Education And Debate

The concept of essential medicines: lessons for rich countries

BMJ 2004; 329 doi: https://doi.org/10.1136/bmj.329.7475.1169 (Published 11 November 2004) Cite this as: BMJ 2004;329:1169
  1. Hans V Hogerzeil, director ad interim1 (hogerzeilh@who.int)
  1. 1 Drugs and Medicines Policy, World Health Organization, Geneva, Switzerland

    Rich countries should follow the lead of poor countries and adopt a more systematic way of controlling the cost of drugs

    Introduction

    Industrialised countries, faced with increasing demands for quality health care by ageing populations and ever increasing costs of medicines, can learn from low income countries how to respond to pharmaceutical policy issues in a comprehensive way.

    Since the 1970s many developing countries have started national programmes for essential drugs to promote the availability, accessibility, affordability, quality, and rational use of medicines. The cornerstones of such programmes are the careful selection of essential medicines for public supply and reimbursement, based on a systematic review of comparative efficacy, safety, and value for money; evidence based national clinical guidelines as the basis for training and rational prescribing; and a national medicines policy to balance conflicting policy objectives and to express government commitment to a common goal. Industrialised countries would do well to consider and adopt these approaches, which have been so beneficial to developing countries.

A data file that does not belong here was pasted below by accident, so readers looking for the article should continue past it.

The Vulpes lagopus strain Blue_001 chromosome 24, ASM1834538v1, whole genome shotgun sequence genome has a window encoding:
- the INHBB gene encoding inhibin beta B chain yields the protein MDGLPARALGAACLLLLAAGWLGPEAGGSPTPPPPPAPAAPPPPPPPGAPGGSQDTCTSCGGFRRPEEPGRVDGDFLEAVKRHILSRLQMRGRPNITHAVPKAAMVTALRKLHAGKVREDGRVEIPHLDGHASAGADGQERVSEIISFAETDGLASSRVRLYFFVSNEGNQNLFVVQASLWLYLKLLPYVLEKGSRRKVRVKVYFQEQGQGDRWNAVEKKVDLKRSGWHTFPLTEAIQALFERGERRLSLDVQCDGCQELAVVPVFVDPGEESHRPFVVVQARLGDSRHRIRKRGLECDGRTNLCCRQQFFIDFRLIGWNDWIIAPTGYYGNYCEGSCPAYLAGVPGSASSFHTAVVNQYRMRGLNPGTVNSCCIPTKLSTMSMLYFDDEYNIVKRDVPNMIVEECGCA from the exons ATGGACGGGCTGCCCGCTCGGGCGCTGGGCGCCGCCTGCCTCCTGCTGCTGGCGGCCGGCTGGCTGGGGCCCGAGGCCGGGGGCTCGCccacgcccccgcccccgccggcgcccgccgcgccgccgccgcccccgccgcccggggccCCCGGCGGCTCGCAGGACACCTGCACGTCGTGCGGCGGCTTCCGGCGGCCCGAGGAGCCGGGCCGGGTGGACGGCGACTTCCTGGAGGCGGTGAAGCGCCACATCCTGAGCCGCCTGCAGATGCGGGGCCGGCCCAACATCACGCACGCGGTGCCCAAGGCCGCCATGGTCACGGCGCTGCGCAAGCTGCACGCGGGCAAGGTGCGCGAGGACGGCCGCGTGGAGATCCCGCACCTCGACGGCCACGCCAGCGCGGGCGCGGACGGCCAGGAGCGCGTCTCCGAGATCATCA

The concept of essential medicines

    The concept of essential medicines was launched in 1977 with the publication of the first World Health Organization's Model List of Essential Medicines. Since then the list has been revised every two years. Both its content and the process by which it is updated are intended as a model for developing countries. Twenty five years later the original concept is seen as a breakthrough in international public health.w1 By the turn of the century, 156 mostly developing countries have a national list of essential medicines, two thirds of which have been updated in the past five years. Lists of essential medicines are also used by Unicef, the United Nations high commissioner for refugees, and many non-governmental organisations.

    Selection is a two step process

    Within a country, the selection of essential medicines is a two step process. Regulatory approval is usually based …

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